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2013 Bhutan – Zhemgang lowlands

Saturday – Monday, October 26 – 28 ~ Birding and Golden Langurs in the Zhemgang lowlands

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From Trongsa, we drove on a road with beautiful waterfalls and ferns until reaching the bottom of the valley and then ascended to an elevation of about 6,500 feet at Wangdigang. Driving through a big agricultural area, then with more diverse forest habitats, the open farmland is impressive with rice terraces spreading down the steep hillsides.

This was another long day’s drive until we arrived at our campsite on a volley ball field in Tingtibi.  Along this route, we encountered huge trucks that were servicing the new hydro-electric development on the river. The roads, not meant for this kind of traffic, were terrible! It took almost an hour to descend the few km. down into the valley before going back up again. A stop for almost half an hour to clear the backlog of traffic that ensued because of a truck parked along the road, made the trip even longer. Lower down, the road was paved and wide enough to have lines down the center… which we were amazed to see were painted manually by a group of the road workers, male and female as usual.

Our lunch spot however was delightful… in a gazebo at a rest stop, complete with roadside bathrooms. Due to the slow driving conditions, we had ample time to observe farmers in their fields and women doing their laundry. The drive down was on a national holiday, Lord Buddha’s Descension. The story goes that Lord Buddha was conceived to his queen mother via immaculate conception by a heavenly tiger (where have we heard this story before, 550 years before the birth of Jesus. We stopped along the way to talk to the multitudes of  young adults and children walking along the road to the long monastery to make offerings on this auspicious day. Interestingly enough, although we saw lots of children walking along the roads, some very young, on their way to school or a monastery, we never saw any accompanying adults. This country is so devoid of what we would perceive as deviant behaviour, there is no fear of harm coming to their children.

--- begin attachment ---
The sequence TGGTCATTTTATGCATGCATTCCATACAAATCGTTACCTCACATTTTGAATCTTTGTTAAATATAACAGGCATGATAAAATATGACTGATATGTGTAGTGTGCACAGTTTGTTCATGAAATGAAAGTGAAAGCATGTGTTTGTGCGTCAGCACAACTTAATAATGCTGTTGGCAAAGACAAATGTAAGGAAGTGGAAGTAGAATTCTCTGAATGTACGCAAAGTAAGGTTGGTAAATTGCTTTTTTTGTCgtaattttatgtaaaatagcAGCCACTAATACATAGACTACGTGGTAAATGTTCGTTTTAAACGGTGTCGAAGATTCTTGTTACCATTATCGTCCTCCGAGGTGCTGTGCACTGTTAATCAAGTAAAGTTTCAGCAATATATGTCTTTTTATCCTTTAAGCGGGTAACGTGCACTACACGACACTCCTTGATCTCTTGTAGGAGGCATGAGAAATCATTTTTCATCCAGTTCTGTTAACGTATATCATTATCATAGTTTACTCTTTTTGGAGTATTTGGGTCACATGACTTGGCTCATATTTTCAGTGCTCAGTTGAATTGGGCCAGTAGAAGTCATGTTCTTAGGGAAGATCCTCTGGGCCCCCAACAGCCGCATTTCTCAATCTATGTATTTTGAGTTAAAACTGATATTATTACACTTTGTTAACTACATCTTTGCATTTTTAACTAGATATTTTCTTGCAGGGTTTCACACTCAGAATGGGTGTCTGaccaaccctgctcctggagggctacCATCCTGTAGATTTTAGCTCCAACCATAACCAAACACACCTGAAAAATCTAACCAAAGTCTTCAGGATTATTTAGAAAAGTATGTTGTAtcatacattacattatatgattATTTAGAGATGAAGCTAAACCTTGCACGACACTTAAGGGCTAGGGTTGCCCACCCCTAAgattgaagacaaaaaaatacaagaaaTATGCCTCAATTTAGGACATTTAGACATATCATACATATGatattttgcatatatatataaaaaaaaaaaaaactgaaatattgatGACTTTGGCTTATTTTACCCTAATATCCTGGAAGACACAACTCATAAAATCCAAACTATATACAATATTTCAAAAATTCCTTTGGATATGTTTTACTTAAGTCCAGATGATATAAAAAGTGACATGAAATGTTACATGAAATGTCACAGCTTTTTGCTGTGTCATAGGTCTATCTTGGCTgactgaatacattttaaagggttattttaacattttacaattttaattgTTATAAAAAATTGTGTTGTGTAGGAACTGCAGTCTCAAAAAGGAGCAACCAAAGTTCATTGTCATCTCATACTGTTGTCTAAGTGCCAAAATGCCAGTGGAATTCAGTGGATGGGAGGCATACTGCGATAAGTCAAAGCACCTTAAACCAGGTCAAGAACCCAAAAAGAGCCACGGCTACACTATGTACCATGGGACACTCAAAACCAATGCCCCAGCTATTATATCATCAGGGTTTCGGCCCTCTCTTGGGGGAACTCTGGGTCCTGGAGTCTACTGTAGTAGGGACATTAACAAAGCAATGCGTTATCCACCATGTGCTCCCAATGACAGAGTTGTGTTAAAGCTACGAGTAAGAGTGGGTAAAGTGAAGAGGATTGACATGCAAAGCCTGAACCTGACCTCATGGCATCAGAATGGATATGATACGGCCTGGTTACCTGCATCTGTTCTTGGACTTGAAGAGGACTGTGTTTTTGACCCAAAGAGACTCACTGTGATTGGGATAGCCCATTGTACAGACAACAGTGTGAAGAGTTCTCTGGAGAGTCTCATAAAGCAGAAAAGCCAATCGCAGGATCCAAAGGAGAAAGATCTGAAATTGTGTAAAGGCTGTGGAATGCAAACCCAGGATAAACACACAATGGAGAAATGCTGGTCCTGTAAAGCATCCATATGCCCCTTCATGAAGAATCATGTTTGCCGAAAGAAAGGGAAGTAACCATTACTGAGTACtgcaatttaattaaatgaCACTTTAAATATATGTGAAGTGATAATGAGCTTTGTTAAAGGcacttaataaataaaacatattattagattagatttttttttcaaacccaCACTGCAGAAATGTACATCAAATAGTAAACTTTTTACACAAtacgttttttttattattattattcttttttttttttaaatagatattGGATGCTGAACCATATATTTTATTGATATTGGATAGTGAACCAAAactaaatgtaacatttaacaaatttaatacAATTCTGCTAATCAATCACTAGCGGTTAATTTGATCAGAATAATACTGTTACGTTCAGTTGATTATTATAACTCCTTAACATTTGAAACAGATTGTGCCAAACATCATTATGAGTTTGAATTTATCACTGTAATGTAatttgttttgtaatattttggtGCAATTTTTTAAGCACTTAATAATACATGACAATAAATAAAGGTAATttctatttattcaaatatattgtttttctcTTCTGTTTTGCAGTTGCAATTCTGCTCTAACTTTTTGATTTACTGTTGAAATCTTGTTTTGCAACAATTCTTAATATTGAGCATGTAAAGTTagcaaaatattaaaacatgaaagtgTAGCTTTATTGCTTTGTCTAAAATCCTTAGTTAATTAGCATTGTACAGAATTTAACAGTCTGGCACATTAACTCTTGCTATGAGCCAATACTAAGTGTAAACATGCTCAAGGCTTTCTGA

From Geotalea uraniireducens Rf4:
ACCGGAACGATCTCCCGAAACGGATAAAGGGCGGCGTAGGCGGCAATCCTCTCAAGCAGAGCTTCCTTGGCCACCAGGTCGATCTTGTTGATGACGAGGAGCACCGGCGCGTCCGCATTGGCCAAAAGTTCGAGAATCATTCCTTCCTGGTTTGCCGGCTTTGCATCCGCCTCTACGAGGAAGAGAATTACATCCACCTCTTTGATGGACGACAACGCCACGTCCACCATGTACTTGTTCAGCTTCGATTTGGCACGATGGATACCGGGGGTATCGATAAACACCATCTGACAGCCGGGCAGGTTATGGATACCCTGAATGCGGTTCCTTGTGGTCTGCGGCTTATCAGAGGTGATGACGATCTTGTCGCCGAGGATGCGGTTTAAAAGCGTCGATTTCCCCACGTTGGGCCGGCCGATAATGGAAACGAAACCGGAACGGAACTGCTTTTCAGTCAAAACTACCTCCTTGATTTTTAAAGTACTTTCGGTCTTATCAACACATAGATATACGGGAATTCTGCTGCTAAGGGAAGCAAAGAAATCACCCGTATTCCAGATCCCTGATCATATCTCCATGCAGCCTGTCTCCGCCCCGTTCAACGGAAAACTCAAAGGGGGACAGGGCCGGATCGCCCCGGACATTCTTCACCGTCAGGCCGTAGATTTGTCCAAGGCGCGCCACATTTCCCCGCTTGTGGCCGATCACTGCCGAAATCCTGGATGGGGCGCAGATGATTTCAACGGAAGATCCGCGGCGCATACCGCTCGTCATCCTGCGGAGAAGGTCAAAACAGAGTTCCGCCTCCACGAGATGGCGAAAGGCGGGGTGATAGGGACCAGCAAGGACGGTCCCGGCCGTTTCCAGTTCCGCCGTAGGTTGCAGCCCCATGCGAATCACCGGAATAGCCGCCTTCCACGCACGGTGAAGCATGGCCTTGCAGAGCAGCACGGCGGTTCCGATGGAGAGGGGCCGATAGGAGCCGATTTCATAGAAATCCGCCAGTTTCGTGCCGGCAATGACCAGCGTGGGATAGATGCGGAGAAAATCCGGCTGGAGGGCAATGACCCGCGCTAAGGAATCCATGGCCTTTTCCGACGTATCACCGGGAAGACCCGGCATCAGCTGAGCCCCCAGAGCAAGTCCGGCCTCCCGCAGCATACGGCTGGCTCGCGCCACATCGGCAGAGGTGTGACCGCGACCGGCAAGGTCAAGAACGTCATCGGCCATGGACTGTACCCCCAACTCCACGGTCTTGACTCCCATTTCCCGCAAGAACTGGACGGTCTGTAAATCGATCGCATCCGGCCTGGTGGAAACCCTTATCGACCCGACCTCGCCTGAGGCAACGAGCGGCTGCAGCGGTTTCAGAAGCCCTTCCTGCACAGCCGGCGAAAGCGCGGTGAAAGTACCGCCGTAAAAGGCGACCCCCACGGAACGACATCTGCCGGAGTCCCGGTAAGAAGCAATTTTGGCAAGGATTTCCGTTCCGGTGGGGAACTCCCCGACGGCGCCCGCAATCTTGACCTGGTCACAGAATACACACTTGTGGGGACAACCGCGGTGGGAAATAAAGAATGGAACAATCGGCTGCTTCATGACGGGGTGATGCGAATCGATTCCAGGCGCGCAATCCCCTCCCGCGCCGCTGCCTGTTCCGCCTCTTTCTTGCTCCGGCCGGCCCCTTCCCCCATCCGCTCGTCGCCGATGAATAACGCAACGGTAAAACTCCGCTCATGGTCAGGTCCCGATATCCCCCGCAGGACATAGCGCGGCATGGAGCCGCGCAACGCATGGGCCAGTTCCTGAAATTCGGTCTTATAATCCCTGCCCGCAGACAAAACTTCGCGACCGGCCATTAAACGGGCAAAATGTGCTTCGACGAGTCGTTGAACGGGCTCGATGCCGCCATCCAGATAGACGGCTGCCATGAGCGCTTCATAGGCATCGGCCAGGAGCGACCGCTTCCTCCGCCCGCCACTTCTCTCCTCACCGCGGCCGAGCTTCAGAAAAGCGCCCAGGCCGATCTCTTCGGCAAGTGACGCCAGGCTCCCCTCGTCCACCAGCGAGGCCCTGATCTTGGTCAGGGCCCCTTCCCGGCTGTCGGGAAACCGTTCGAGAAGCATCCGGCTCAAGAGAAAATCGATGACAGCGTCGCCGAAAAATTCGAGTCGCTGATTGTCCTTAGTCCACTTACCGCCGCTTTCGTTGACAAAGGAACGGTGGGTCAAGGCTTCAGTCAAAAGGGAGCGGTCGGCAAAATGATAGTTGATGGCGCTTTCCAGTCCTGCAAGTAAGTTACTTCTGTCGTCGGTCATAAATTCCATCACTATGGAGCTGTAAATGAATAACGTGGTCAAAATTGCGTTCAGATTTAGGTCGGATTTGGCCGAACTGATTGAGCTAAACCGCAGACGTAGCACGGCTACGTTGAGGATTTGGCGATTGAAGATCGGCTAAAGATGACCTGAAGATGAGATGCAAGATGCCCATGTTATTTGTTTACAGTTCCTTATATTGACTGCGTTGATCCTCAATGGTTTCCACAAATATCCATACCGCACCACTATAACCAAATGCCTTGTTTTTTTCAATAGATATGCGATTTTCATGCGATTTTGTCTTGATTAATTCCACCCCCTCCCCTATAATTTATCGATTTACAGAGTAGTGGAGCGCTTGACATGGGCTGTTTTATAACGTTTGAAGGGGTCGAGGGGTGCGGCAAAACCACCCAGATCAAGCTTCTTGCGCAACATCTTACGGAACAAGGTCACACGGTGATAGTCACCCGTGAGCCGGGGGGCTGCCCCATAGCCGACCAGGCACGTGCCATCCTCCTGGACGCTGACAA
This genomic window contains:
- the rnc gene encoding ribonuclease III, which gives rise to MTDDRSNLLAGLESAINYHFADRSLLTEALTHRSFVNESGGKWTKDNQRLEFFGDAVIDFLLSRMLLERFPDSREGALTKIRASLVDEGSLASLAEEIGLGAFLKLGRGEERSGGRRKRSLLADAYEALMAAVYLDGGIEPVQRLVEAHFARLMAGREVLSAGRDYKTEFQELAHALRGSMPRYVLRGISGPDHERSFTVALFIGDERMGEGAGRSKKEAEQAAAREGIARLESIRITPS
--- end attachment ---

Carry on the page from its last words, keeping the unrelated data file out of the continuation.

This was also Kathleen Rilliet’s birthday and our cook baked her a beautiful cake complete with candles. We were all missing our American style sweet desserts, so the cake was devoured in a nanosecond. Brian received a standing ovation at dinner later on in the trip because he had managed to find 2 chocolate bars in a store, that we savored after dinner with the rest of the K5. Jackie Hill had a birthday a few days later, and we had another cake served to us, this one having been purchased at a bakery in Thimpu (something new to Bhutan). Thank goodness for birthdays!

We sent 2 days exploring along the TingTibi road and up into the town of Zhemgang. During these days in the Zhemgang District along the Zhemgang-Tingtibi Road, we found the Golden Langur, only seen now in Bhutan, with their long, straight beautiful tails, Black Giant Squirrels and the Yellow-necked Marten while exploring the mixed broadleaved evergreen forests at elevations between 2,000 to 8,000 feet.

We were awakened at night with the noise of the local farmers banging pots to scare away wild boars and monkeys in their fields. Early in the mornings, we watched parades of children piling out of the paths and roads on their way to school, carrying the inevitable insulated containers of rice for their lunches. We stopped and shopped in the village of Zhemgang for what is probably the worst wine I have ever tasted (local Bhutanese wine) and some of the best whiskey (K5). Hishey also bought a huge bunch of fresh bananas (60 for the US equivalent of $1) from a farmer carrying them on his back in a huge basket. He was on his way into town to sell them. We seemingly ate them for days.

We drove back the same way we came three days later, arriving at the lovely Yangkhil Resort in time for dinner.
Lodging: Mobile Camping at Zhemgang at Tingtibi

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